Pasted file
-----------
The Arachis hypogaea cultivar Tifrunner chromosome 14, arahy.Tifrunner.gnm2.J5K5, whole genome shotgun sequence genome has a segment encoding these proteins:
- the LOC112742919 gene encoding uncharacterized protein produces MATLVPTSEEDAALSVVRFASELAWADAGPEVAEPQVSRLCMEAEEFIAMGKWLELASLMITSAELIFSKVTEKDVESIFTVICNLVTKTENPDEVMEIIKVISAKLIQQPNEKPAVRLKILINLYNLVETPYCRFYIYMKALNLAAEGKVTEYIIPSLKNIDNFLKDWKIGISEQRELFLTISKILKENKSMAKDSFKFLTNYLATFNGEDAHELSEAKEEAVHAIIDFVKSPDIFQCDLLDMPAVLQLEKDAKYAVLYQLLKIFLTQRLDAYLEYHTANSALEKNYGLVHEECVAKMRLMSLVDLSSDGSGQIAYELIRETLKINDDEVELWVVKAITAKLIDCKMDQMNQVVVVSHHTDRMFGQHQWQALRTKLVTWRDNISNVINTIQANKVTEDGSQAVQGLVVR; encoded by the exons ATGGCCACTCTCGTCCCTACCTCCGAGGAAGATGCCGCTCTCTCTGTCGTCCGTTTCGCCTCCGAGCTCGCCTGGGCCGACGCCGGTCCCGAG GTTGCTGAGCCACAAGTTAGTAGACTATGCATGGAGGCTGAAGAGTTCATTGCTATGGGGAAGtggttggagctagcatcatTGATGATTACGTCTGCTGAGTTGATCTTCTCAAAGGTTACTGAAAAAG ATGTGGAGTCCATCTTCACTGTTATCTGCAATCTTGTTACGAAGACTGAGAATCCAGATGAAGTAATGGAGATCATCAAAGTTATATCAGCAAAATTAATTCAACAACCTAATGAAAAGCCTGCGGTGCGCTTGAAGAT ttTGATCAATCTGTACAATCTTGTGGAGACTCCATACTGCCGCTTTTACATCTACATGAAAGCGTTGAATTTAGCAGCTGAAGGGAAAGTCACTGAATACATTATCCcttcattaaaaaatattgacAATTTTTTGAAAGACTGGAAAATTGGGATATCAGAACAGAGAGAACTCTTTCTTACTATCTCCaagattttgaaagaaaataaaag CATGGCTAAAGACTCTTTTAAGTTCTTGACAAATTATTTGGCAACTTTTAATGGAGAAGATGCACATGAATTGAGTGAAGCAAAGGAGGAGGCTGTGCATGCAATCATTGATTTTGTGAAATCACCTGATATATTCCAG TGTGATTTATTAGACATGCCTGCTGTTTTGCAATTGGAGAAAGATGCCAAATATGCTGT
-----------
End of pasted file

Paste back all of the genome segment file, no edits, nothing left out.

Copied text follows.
The Arachis hypogaea cultivar Tifrunner chromosome 14, arahy.Tifrunner.gnm2.J5K5, whole genome shotgun sequence genome has a segment encoding these proteins:
- the LOC112742919 gene encoding uncharacterized protein produces MATLVPTSEEDAALSVVRFASELAWADAGPEVAEPQVSRLCMEAEEFIAMGKWLELASLMITSAELIFSKVTEKDVESIFTVICNLVTKTENPDEVMEIIKVISAKLIQQPNEKPAVRLKILINLYNLVETPYCRFYIYMKALNLAAEGKVTEYIIPSLKNIDNFLKDWKIGISEQRELFLTISKILKENKSMAKDSFKFLTNYLATFNGEDAHELSEAKEEAVHAIIDFVKSPDIFQCDLLDMPAVLQLEKDAKYAVLYQLLKIFLTQRLDAYLEYHTANSALEKNYGLVHEECVAKMRLMSLVDLSSDGSGQIAYELIRETLKINDDEVELWVVKAITAKLIDCKMDQMNQVVVVSHHTDRMFGQHQWQALRTKLVTWRDNISNVINTIQANKVTEDGSQAVQGLVVR; encoded by the exons ATGGCCACTCTCGTCCCTACCTCCGAGGAAGATGCCGCTCTCTCTGTCGTCCGTTTCGCCTCCGAGCTCGCCTGGGCCGACGCCGGTCCCGAG GTTGCTGAGCCACAAGTTAGTAGACTATGCATGGAGGCTGAAGAGTTCATTGCTATGGGGAAGtggttggagctagcatcatTGATGATTACGTCTGCTGAGTTGATCTTCTCAAAGGTTACTGAAAAAG ATGTGGAGTCCATCTTCACTGTTATCTGCAATCTTGTTACGAAGACTGAGAATCCAGATGAAGTAATGGAGATCATCAAAGTTATATCAGCAAAATTAATTCAACAACCTAATGAAAAGCCTGCGGTGCGCTTGAAGAT ttTGATCAATCTGTACAATCTTGTGGAGACTCCATACTGCCGCTTTTACATCTACATGAAAGCGTTGAATTTAGCAGCTGAAGGGAAAGTCACTGAATACATTATCCcttcattaaaaaatattgacAATTTTTTGAAAGACTGGAAAATTGGGATATCAGAACAGAGAGAACTCTTTCTTACTATCTCCaagattttgaaagaaaataaaag CATGGCTAAAGACTCTTTTAAGTTCTTGACAAATTATTTGGCAACTTTTAATGGAGAAGATGCACATGAATTGAGTGAAGCAAAGGAGGAGGCTGTGCATGCAATCATTGATTTTGTGAAATCACCTGATATATTCCAG TGTGATTTATTAGACATGCCTGCTGTTTTGCAATTGGAGAAAGATGCCAAATATGCTGT